In November 2022 we sent to London Assembly Members a detailed submission, arguing the case for a full review of OPDC. This document was included in a previous post on this website and can be downloaded here OONF Submission to Budget and Performance Committee. November 18th 2022
The submission was referred to in the discussion at the Assembly’s Policy and Resources Committee on December 7th 2022 Supplement Minutes – Appendix 2 – Old Oak and Park Royal Development Corporation 07122022 1000. Len Duvall AM, as chair of that meeting asked David Lunts (OPDC CEO) to provide a written response to the points that we made.
This OPDC response was provided in the form of a letter to the Chair of the Committee (see at David Lunts to Chair Budget and Policy Cttee 31.0123).
Our open meeting on March 7th will be discussing this response and whether our members feel that it addresses the points made in our submission. The letter makes no comment on the need for a review of OPDC.
The Mayor of London has a statutory duty to review both of the two Mayoral Development Corporations ‘from time to time’ (OPDC and the London Legacy Development Corporations). Given that the last review of the OPDC was in 2016, we feel that a further review is overdue.
As set out in our submission, local residents at Old Oak are increasingly worried that OPDC’s ‘change of direction’ in November 2019 is not going to plan, and cannot now go to plan. The choice of ‘Old Oak West’ as the focus for new development and a ‘major new town centre’ has locked OPDC into waiting until the key development sites are released by HS2.
Delayed release dates by HS2 have not been reported to, or discussed by the OPDC Board or by the OPDC Planning Committee. We do not understand why, other than a desire by the Corporation to show that ‘all is well’. The implications for the ongoing grant of planning consents at Old Oak West, for high density/high rise housing, are significant.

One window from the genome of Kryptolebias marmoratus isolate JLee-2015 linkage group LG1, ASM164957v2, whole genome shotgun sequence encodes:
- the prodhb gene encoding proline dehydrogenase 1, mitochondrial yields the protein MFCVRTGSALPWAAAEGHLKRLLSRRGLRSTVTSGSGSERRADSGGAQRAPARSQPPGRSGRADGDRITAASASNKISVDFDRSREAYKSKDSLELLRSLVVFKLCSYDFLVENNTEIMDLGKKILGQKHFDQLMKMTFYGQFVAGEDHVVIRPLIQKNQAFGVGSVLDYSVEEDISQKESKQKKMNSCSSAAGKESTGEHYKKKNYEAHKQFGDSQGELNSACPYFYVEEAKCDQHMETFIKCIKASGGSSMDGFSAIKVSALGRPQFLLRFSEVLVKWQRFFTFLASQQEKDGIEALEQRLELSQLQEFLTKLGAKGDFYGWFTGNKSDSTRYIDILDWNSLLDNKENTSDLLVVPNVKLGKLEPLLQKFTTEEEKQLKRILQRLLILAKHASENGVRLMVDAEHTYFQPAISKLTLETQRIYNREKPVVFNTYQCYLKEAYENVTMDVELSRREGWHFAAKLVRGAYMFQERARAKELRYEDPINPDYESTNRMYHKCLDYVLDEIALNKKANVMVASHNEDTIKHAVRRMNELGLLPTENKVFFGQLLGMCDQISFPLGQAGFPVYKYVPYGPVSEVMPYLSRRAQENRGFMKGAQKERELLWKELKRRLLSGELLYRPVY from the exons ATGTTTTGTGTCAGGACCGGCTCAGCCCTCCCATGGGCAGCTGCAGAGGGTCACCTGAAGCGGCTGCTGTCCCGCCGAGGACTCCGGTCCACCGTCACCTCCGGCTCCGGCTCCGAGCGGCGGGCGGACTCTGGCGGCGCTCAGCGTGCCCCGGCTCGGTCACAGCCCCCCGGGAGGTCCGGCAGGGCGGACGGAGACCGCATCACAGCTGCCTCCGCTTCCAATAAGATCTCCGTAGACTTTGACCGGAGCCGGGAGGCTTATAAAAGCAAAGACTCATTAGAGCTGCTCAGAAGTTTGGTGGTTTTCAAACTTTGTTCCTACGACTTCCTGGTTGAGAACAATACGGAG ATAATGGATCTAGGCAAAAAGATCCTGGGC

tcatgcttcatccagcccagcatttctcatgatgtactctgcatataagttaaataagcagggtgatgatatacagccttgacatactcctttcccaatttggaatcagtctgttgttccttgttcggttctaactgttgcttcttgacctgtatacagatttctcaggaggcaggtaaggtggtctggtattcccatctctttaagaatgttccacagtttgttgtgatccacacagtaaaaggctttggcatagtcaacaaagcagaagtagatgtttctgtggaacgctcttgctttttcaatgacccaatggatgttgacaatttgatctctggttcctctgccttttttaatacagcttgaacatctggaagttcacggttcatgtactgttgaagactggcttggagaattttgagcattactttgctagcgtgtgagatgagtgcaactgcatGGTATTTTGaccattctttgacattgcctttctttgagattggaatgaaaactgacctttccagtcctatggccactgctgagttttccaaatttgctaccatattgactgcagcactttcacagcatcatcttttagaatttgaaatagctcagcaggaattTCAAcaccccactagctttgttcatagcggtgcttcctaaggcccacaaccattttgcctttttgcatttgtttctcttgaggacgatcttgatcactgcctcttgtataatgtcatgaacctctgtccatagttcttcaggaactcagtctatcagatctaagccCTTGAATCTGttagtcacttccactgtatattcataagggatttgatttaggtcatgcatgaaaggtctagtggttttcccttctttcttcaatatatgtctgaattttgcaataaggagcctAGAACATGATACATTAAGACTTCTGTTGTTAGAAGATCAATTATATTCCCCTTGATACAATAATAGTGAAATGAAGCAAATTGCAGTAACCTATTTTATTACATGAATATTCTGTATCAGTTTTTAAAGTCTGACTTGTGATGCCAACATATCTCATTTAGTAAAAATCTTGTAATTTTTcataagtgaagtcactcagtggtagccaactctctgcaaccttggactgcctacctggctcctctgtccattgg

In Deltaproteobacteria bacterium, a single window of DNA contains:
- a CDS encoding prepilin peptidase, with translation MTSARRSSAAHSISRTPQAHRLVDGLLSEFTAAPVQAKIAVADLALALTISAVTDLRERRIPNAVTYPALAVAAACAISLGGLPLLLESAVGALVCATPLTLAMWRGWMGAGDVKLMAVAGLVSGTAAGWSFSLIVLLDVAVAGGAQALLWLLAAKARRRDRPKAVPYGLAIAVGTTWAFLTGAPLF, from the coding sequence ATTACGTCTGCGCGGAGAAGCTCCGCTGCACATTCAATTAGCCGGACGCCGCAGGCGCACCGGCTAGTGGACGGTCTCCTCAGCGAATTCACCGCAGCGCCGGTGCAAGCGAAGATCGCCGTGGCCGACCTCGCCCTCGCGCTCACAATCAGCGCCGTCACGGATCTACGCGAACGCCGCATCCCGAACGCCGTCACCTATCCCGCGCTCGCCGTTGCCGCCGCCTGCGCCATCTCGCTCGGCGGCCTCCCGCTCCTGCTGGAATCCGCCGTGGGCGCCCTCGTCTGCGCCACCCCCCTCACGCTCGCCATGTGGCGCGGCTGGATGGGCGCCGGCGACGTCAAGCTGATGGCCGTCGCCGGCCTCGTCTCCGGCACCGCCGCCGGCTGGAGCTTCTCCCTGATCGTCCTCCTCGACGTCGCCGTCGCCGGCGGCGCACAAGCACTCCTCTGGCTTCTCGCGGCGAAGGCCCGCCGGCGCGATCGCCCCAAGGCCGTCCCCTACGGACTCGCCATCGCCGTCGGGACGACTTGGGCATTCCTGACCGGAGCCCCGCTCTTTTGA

Promises made by developers in marketing materials, of the arrival of new shops, amenities, open space and a ‘major town centre’ at Old Oak West have become fictional. The same applies to the forecast opening date of Old Oak Common Station (originally 2026 and now 2032, if then).
It is true that almost every major regeneration initiative in London (Canary Wharf, Kings Cross, Vauxhall/Nine Elms Battersea) has seen delays, revised timescales, and new housing left stranded without surrounding amenities and social infrastructure. We understand and accept that regeneration projects in the UK extend over decades, while cities such as Paris achieve much faster progress under different planning systems.
But this is no excuse for keeping the public in the dark on delays, or pitching over-optimistic versions of ‘momentum’ and ‘delivery’ to London’s development industry and to the public. We will be continuing to argue the case for a second review of OPDC and its proposed approach for the period 2023-2030.